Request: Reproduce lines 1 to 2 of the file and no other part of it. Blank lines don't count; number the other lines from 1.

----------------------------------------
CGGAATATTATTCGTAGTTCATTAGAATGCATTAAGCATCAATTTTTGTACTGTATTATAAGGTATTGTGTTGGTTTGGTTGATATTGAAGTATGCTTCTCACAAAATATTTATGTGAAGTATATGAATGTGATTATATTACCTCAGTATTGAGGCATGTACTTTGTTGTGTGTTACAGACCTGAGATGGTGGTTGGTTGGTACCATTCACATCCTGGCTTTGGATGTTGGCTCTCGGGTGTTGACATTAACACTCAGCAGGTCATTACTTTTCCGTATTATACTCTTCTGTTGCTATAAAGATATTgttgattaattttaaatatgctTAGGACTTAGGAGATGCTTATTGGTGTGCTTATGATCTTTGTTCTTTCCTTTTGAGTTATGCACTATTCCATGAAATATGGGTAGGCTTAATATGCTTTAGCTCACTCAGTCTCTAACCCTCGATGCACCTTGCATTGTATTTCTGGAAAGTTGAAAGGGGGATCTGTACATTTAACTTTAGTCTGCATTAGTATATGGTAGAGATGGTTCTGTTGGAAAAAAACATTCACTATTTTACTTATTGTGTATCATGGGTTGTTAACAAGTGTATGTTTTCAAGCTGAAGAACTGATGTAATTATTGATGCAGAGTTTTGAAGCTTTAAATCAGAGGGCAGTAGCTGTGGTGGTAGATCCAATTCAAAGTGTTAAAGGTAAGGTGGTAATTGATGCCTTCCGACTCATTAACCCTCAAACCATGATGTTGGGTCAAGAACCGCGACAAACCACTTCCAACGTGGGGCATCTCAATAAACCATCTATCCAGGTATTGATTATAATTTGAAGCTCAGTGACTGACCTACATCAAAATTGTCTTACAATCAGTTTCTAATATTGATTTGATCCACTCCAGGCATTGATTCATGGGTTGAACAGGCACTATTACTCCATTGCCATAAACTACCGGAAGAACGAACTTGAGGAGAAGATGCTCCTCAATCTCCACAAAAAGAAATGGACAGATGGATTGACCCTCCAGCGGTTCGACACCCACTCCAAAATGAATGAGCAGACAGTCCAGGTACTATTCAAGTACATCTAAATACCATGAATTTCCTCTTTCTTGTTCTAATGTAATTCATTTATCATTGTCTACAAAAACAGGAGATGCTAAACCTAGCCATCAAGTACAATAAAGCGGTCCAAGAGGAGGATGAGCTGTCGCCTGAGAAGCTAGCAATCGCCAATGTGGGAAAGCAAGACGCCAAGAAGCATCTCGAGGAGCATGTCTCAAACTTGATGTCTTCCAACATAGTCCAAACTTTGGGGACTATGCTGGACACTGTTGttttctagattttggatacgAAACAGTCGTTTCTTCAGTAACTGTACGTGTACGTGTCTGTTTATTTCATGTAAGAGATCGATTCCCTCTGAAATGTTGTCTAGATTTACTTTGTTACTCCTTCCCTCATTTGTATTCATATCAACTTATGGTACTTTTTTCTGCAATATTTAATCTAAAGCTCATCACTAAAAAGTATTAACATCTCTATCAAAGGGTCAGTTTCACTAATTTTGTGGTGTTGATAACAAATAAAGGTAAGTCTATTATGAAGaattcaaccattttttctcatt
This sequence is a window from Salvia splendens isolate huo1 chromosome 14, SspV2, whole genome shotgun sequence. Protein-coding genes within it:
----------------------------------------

CGGAATATTATTCGTAGTTCATTAGAATGCATTAAGCATCAATTTTTGTACTGTATTATAAGGTATTGTGTTGGTTTGGTTGATATTGAAGTATGCTTCTCACAAAATATTTATGTGAAGTATATGAATGTGATTATATTACCTCAGTATTGAGGCATGTACTTTGTTGTGTGTTACAGACCTGAGATGGTGGTTGGTTGGTACCATTCACATCCTGGCTTTGGATGTTGGCTCTCGGGTGTTGACATTAACACTCAGCAGGTCATTACTTTTCCGTATTATACTCTTCTGTTGCTATAAAGATATTgttgattaattttaaatatgctTAGGACTTAGGAGATGCTTATTGGTGTGCTTATGATCTTTGTTCTTTCCTTTTGAGTTATGCACTATTCCATGAAATATGGGTAGGCTTAATATGCTTTAGCTCACTCAGTCTCTAACCCTCGATGCACCTTGCATTGTATTTCTGGAAAGTTGAAAGGGGGATCTGTACATTTAACTTTAGTCTGCATTAGTATATGGTAGAGATGGTTCTGTTGGAAAAAAACATTCACTATTTTACTTATTGTGTATCATGGGTTGTTAACAAGTGTATGTTTTCAAGCTGAAGAACTGATGTAATTATTGATGCAGAGTTTTGAAGCTTTAAATCAGAGGGCAGTAGCTGTGGTGGTAGATCCAATTCAAAGTGTTAAAGGTAAGGTGGTAATTGATGCCTTCCGACTCATTAACCCTCAAACCATGATGTTGGGTCAAGAACCGCGACAAACCACTTCCAACGTGGGGCATCTCAATAAACCATCTATCCAGGTATTGATTATAATTTGAAGCTCAGTGACTGACCTACATCAAAATTGTCTTACAATCAGTTTCTAATATTGATTTGATCCACTCCAGGCATTGATTCATGGGTTGAACAGGCACTATTACTCCATTGCCATAAACTACCGGAAGAACGAACTTGAGGAGAAGATGCTCCTCAATCTCCACAAAAAGAAATGGACAGATGGATTGACCCTCCAGCGGTTCGACACCCACTCCAAAATGAATGAGCAGACAGTCCAGGTACTATTCAAGTACATCTAAATACCATGAATTTCCTCTTTCTTGTTCTAATGTAATTCATTTATCATTGTCTACAAAAACAGGAGATGCTAAACCTAGCCATCAAGTACAATAAAGCGGTCCAAGAGGAGGATGAGCTGTCGCCTGAGAAGCTAGCAATCGCCAATGTGGGAAAGCAAGACGCCAAGAAGCATCTCGAGGAGCATGTCTCAAACTTGATGTCTTCCAACATAGTCCAAACTTTGGGGACTATGCTGGACACTGTTGttttctagattttggatacgAAACAGTCGTTTCTTCAGTAACTGTACGTGTACGTGTCTGTTTATTTCATGTAAGAGATCGATTCCCTCTGAAATGTTGTCTAGATTTACTTTGTTACTCCTTCCCTCATTTGTATTCATATCAACTTATGGTACTTTTTTCTGCAATATTTAATCTAAAGCTCATCACTAAAAAGTATTAACATCTCTATCAAAGGGTCAGTTTCACTAATTTTGTGGTGTTGATAACAAATAAAGGTAAGTCTATTATGAAGaattcaaccattttttctcatt
This sequence is a window from Salvia splendens isolate huo1 chromosome 14, SspV2, whole genome shotgun sequence. Protein-coding genes within it: